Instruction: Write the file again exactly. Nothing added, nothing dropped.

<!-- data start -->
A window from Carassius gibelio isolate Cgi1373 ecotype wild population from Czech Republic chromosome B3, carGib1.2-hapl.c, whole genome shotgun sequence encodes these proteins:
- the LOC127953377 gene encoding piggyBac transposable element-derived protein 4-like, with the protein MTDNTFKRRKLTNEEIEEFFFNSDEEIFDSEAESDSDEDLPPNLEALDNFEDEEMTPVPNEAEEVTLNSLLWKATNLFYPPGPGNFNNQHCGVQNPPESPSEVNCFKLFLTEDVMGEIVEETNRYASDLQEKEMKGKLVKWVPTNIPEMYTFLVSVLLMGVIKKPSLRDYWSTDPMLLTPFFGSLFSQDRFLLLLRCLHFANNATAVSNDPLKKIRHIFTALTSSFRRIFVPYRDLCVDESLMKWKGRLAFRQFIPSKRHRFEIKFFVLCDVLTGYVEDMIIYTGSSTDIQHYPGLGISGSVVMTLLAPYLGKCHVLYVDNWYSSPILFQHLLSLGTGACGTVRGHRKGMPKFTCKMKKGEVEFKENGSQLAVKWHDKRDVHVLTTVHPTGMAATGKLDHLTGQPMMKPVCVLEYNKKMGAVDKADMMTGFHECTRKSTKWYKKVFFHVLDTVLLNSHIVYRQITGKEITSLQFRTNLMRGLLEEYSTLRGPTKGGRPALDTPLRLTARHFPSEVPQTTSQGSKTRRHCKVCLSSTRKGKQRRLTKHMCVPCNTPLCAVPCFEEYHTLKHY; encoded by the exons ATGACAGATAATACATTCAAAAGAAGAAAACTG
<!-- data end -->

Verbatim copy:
A window from Carassius gibelio isolate Cgi1373 ecotype wild population from Czech Republic chromosome B3, carGib1.2-hapl.c, whole genome shotgun sequence encodes these proteins:
- the LOC127953377 gene encoding piggyBac transposable element-derived protein 4-like, with the protein MTDNTFKRRKLTNEEIEEFFFNSDEEIFDSEAESDSDEDLPPNLEALDNFEDEEMTPVPNEAEEVTLNSLLWKATNLFYPPGPGNFNNQHCGVQNPPESPSEVNCFKLFLTEDVMGEIVEETNRYASDLQEKEMKGKLVKWVPTNIPEMYTFLVSVLLMGVIKKPSLRDYWSTDPMLLTPFFGSLFSQDRFLLLLRCLHFANNATAVSNDPLKKIRHIFTALTSSFRRIFVPYRDLCVDESLMKWKGRLAFRQFIPSKRHRFEIKFFVLCDVLTGYVEDMIIYTGSSTDIQHYPGLGISGSVVMTLLAPYLGKCHVLYVDNWYSSPILFQHLLSLGTGACGTVRGHRKGMPKFTCKMKKGEVEFKENGSQLAVKWHDKRDVHVLTTVHPTGMAATGKLDHLTGQPMMKPVCVLEYNKKMGAVDKADMMTGFHECTRKSTKWYKKVFFHVLDTVLLNSHIVYRQITGKEITSLQFRTNLMRGLLEEYSTLRGPTKGGRPALDTPLRLTARHFPSEVPQTTSQGSKTRRHCKVCLSSTRKGKQRRLTKHMCVPCNTPLCAVPCFEEYHTLKHY; encoded by the exons ATGACAGATAATACATTCAAAAGAAGAAAACTG